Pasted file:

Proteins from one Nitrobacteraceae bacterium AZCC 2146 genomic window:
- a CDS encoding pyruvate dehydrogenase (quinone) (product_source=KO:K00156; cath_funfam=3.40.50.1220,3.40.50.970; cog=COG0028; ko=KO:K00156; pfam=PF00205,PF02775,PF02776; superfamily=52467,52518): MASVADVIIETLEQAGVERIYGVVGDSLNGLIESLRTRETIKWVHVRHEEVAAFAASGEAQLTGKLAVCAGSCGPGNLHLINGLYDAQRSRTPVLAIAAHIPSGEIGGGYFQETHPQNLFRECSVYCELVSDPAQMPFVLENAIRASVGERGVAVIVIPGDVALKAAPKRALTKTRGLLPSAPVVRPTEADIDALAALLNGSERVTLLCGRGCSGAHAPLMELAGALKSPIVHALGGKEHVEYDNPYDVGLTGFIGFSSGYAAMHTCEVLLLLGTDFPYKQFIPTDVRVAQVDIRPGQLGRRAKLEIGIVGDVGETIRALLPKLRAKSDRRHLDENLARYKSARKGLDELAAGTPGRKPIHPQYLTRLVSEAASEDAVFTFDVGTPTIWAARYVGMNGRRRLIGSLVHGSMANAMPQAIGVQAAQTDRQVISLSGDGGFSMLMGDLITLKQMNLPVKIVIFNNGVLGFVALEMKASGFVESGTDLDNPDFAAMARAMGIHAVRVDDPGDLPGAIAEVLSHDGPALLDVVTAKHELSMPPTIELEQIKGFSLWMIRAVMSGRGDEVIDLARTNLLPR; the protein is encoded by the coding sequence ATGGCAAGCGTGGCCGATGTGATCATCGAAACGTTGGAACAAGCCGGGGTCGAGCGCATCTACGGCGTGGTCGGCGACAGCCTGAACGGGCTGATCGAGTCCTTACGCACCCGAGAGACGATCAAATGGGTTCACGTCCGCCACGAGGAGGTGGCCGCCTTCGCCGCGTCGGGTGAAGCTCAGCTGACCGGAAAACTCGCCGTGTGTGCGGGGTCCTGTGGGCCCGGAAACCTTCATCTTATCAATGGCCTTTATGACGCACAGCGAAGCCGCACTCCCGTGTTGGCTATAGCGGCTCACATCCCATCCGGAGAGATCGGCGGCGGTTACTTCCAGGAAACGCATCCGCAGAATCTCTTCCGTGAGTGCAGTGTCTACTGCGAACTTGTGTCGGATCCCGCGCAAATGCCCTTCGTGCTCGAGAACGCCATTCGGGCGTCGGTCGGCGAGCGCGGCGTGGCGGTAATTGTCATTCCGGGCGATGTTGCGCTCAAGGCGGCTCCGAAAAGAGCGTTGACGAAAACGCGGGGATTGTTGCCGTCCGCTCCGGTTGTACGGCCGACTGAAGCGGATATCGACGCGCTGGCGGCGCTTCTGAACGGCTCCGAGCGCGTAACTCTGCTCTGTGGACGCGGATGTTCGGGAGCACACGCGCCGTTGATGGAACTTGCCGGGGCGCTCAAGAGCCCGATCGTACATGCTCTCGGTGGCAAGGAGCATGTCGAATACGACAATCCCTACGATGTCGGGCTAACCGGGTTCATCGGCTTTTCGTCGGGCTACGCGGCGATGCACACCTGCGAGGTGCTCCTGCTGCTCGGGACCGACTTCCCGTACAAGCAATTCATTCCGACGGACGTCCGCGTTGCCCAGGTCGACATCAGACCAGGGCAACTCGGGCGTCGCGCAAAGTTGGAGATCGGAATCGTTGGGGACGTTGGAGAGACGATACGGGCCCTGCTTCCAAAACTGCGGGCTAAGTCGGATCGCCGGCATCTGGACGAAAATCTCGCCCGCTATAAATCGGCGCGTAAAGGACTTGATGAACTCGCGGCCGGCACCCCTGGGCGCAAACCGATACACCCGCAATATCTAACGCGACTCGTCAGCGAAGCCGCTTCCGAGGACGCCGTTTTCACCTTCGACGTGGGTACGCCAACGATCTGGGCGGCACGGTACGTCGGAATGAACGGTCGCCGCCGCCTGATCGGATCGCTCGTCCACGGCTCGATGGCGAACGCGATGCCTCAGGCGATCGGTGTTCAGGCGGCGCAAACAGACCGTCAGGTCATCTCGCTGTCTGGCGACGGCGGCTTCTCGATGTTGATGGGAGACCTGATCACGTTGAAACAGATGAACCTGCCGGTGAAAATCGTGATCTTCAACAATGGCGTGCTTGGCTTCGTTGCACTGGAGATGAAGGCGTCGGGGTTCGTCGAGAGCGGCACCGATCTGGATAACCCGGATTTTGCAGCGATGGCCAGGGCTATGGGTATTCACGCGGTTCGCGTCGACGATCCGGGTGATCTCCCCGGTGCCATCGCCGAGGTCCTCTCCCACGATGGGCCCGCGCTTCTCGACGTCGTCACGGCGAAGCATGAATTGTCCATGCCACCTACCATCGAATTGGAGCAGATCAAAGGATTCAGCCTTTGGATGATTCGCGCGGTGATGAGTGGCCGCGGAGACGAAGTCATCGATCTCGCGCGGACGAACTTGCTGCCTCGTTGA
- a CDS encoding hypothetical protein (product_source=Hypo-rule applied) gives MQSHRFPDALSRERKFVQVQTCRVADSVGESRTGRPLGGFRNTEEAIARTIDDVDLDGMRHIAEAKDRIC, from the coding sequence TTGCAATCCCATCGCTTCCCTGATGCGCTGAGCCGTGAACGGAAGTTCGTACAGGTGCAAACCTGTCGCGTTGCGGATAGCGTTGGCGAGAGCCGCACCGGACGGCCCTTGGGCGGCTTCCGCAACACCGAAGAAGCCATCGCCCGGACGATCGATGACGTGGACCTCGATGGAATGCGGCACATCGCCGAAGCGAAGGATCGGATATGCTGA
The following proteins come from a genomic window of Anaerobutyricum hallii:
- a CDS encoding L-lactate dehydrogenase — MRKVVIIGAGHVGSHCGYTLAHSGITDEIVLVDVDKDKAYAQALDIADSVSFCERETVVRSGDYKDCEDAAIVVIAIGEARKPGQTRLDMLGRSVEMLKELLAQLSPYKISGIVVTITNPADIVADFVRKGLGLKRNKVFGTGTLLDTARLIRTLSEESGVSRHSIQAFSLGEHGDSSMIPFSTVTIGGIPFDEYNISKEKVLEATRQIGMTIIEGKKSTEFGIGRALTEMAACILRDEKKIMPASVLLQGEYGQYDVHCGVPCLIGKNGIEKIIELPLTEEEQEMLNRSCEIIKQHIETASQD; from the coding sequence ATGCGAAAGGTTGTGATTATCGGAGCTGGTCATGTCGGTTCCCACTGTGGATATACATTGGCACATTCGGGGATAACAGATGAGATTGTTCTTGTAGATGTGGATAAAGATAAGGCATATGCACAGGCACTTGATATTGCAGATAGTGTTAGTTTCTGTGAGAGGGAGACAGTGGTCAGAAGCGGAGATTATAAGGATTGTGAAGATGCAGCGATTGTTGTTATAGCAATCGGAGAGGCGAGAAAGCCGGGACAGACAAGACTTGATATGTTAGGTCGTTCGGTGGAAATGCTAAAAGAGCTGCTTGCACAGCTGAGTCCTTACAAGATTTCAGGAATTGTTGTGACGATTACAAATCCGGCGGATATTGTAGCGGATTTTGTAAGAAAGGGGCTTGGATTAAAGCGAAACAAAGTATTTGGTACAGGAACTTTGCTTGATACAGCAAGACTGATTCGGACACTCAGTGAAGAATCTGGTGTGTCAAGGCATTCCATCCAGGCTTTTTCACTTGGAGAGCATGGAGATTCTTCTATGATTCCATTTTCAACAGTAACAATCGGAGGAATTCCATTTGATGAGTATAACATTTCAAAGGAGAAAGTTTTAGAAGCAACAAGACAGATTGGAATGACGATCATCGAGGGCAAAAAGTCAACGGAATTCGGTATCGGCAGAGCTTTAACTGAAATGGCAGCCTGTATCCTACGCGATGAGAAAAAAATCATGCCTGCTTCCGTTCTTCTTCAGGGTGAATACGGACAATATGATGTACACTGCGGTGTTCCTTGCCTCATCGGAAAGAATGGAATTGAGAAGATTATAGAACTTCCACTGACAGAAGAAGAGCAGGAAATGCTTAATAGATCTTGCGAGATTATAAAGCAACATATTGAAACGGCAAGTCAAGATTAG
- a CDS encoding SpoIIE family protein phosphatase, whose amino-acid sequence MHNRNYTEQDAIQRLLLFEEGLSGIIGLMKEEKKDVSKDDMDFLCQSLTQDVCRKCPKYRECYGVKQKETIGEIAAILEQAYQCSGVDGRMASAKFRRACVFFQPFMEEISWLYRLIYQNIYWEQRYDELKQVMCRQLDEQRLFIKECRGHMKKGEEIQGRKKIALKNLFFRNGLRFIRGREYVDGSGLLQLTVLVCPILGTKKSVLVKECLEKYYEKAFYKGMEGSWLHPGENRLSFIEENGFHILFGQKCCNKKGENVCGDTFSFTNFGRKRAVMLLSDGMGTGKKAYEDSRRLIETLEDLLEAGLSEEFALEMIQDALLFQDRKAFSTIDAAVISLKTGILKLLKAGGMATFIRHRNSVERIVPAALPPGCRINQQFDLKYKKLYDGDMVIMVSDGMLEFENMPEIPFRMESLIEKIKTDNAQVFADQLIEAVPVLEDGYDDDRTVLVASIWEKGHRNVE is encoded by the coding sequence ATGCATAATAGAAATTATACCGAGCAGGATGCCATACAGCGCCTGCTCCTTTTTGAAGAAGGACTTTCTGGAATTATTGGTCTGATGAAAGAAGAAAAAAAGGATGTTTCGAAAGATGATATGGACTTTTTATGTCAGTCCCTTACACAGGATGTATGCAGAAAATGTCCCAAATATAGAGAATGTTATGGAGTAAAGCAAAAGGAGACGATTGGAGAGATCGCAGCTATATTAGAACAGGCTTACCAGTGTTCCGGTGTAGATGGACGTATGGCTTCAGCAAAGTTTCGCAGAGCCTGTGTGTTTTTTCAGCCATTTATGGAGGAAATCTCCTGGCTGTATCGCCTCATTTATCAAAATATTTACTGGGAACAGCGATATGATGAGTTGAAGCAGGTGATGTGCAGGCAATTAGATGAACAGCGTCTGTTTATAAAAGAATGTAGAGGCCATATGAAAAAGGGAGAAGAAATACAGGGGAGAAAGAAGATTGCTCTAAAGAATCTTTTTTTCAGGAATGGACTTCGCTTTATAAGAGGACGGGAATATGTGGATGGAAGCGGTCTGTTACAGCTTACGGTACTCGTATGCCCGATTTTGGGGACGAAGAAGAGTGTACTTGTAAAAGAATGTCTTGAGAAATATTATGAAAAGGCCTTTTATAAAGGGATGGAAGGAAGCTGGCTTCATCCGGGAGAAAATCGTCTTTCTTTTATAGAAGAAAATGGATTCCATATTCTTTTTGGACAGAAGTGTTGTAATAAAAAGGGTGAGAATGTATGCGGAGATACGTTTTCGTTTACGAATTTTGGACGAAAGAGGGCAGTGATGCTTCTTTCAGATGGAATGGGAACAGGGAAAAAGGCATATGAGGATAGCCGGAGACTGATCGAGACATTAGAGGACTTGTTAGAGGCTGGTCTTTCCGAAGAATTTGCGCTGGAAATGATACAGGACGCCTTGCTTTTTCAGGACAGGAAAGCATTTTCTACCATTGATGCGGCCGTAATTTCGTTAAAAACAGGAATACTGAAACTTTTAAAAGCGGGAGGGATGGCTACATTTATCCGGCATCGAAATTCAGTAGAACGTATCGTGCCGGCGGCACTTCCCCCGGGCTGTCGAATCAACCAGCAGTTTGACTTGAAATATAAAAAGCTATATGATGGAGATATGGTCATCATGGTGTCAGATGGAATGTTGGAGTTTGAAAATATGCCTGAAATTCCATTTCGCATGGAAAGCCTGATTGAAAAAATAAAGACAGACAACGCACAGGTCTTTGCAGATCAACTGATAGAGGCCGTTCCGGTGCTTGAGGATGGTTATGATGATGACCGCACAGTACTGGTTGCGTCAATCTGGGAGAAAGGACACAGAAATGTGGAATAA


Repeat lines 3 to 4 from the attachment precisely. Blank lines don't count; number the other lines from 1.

- a CDS encoding hypothetical protein (product_source=Hypo-rule applied) gives MQSHRFPDALSRERKFVQVQTCRVADSVGESRTGRPLGGFRNTEEAIARTIDDVDLDGMRHIAEAKDRIC, from the coding sequence TTGCAATCCCATCGCTTCCCTGATGCGCTGAGCCGTGAACGGAAGTTCGTACAGGTGCAAACCTGTCGCGTTGCGGATAGCGTTGGCGAGAGCCGCACCGGACGGCCCTTGGGCGGCTTCCGCAACACCGAAGAAGCCATCGCCCGGACGATCGATGACGTGGACCTCGATGGAATGCGGCACATCGCCGAAGCGAAGGATCGGATATGCTGA
The following proteins come from a genomic window of Anaerobutyricum hallii: